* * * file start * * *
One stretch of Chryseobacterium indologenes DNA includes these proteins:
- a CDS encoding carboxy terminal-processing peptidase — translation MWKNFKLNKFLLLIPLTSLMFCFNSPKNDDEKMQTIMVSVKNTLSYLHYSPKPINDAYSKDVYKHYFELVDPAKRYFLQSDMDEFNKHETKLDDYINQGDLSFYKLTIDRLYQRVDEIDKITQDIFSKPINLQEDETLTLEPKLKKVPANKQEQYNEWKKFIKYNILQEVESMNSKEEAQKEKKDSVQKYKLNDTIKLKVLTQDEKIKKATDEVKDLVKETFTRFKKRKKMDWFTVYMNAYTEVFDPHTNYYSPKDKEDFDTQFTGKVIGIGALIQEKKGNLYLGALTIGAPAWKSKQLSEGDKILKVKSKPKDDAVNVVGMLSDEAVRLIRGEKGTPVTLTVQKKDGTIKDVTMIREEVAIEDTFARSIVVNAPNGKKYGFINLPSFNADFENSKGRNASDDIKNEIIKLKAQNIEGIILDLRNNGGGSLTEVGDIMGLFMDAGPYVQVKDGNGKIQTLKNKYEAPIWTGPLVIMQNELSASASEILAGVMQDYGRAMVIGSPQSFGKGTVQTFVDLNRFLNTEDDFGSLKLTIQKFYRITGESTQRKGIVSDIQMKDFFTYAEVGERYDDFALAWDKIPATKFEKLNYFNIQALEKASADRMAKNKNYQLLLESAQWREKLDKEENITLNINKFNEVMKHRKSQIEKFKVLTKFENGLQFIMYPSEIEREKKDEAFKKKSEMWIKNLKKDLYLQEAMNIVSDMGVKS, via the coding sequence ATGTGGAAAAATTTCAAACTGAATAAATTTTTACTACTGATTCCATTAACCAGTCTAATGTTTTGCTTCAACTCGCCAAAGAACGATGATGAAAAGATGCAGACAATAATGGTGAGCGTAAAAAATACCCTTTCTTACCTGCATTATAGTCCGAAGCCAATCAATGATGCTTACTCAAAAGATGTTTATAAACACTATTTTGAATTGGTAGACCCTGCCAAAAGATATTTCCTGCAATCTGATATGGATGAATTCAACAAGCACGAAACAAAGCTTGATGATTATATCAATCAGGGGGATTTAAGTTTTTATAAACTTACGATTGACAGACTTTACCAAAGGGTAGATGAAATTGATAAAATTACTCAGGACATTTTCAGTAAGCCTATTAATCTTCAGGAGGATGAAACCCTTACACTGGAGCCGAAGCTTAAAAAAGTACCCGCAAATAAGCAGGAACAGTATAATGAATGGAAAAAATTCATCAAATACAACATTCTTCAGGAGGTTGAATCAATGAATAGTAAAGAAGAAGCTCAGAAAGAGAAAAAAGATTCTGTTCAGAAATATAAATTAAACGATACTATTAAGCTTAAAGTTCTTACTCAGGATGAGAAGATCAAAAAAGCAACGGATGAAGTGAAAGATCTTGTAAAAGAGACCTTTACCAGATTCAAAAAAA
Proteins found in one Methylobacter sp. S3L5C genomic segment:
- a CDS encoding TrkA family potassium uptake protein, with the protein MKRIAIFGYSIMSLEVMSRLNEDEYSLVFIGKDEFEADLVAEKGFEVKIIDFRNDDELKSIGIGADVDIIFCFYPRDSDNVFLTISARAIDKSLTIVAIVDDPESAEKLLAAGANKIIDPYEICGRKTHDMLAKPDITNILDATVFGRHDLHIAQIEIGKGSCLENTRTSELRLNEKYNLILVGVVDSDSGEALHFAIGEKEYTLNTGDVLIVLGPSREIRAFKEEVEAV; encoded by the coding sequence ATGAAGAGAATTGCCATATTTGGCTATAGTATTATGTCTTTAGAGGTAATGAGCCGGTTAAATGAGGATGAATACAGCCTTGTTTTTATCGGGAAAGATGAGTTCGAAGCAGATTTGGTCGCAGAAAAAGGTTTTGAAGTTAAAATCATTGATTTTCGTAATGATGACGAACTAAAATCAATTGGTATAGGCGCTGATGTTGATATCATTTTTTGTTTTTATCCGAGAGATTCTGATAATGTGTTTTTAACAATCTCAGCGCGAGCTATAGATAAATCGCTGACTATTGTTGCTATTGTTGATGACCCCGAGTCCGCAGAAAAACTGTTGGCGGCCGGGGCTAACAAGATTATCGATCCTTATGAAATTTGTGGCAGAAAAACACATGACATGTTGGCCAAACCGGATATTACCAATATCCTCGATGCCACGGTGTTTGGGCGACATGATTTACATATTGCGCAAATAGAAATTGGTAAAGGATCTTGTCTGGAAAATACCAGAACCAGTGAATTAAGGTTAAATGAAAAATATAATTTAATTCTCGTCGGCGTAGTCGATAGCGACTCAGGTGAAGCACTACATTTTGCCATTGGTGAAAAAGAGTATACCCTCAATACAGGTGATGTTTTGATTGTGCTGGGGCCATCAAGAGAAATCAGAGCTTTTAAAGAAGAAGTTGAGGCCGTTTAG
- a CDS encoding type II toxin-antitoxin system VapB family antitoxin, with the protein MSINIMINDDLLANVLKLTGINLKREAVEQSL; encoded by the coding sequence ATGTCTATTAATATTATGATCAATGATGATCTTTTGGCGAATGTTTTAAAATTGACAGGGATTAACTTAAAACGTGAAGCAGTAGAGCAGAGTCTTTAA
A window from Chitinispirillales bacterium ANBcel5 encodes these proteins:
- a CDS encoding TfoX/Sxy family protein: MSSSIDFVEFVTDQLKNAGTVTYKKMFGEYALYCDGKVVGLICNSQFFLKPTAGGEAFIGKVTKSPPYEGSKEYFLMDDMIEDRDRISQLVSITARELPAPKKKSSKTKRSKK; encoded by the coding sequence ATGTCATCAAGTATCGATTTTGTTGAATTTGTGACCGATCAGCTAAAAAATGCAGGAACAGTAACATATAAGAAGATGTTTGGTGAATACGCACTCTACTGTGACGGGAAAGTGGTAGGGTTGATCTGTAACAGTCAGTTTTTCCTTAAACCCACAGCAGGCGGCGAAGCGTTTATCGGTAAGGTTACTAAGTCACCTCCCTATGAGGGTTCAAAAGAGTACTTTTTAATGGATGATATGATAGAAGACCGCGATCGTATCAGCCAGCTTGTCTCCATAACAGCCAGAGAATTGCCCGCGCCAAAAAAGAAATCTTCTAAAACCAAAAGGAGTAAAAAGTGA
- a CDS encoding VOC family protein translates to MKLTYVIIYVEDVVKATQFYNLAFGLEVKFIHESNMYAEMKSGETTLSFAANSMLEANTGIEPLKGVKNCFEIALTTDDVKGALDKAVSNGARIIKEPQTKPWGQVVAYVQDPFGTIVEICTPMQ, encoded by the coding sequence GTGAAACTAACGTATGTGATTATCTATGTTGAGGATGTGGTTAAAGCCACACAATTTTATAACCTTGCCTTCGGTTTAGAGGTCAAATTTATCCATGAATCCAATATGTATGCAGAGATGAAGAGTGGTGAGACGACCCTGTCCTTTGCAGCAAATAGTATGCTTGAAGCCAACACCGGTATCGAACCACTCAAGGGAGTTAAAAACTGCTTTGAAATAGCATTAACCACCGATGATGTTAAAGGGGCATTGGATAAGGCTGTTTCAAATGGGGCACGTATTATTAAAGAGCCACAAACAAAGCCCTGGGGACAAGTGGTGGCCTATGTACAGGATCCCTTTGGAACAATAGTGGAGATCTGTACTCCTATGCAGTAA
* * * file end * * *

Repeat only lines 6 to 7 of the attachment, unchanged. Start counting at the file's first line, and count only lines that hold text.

A window from Chitinispirillales bacterium ANBcel5 encodes these proteins:
- a CDS encoding TfoX/Sxy family protein: MSSSIDFVEFVTDQLKNAGTVTYKKMFGEYALYCDGKVVGLICNSQFFLKPTAGGEAFIGKVTKSPPYEGSKEYFLMDDMIEDRDRISQLVSITARELPAPKKKSSKTKRSKK; encoded by the coding sequence ATGTCATCAAGTATCGATTTTGTTGAATTTGTGACCGATCAGCTAAAAAATGCAGGAACAGTAACATATAAGAAGATGTTTGGTGAATACGCACTCTACTGTGACGGGAAAGTGGTAGGGTTGATCTGTAACAGTCAGTTTTTCCTTAAACCCACAGCAGGCGGCGAAGCGTTTATCGGTAAGGTTACTAAGTCACCTCCCTATGAGGGTTCAAAAGAGTACTTTTTAATGGATGATATGATAGAAGACCGCGATCGTATCAGCCAGCTTGTCTCCATAACAGCCAGAGAATTGCCCGCGCCAAAAAAGAAATCTTCTAAAACCAAAAGGAGTAAAAAGTGA